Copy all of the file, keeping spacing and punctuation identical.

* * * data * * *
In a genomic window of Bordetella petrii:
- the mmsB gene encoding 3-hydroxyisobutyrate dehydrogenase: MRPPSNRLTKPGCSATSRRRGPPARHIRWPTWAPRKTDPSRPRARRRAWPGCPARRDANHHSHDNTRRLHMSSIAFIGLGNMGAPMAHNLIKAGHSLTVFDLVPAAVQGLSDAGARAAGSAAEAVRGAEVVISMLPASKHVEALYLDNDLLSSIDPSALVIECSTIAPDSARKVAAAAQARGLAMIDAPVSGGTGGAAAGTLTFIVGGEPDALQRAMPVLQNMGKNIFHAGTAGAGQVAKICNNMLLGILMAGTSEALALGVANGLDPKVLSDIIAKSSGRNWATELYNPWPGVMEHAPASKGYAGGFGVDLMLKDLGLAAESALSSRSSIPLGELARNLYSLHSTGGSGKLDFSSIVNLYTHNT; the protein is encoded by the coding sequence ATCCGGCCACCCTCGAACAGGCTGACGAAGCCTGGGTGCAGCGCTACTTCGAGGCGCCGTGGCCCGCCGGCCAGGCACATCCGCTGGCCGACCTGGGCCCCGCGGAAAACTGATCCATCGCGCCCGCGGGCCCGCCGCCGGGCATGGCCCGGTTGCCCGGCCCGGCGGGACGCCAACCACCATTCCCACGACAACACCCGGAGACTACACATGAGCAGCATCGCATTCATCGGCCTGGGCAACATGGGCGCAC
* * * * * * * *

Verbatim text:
In a genomic window of Bordetella petrii:
- the mmsB gene encoding 3-hydroxyisobutyrate dehydrogenase: MRPPSNRLTKPGCSATSRRRGPPARHIRWPTWAPRKTDPSRPRARRRAWPGCPARRDANHHSHDNTRRLHMSSIAFIGLGNMGAPMAHNLIKAGHSLTVFDLVPAAVQGLSDAGARAAGSAAEAVRGAEVVISMLPASKHVEALYLDNDLLSSIDPSALVIECSTIAPDSARKVAAAAQARGLAMIDAPVSGGTGGAAAGTLTFIVGGEPDALQRAMPVLQNMGKNIFHAGTAGAGQVAKICNNMLLGILMAGTSEALALGVANGLDPKVLSDIIAKSSGRNWATELYNPWPGVMEHAPASKGYAGGFGVDLMLKDLGLAAESALSSRSSIPLGELARNLYSLHSTGGSGKLDFSSIVNLYTHNT; the protein is encoded by the coding sequence ATCCGGCCACCCTCGAACAGGCTGACGAAGCCTGGGTGCAGCGCTACTTCGAGGCGCCGTGGCCCGCCGGCCAGGCACATCCGCTGGCCGACCTGGGCCCCGCGGAAAACTGATCCATCGCGCCCGCGGGCCCGCCGCCGGGCATGGCCCGGTTGCCCGGCCCGGCGGGACGCCAACCACCATTCCCACGACAACACCCGGAGACTACACATGAGCAGCATCGCATTCATCGGCCTGGGCAACATGGGCGCAC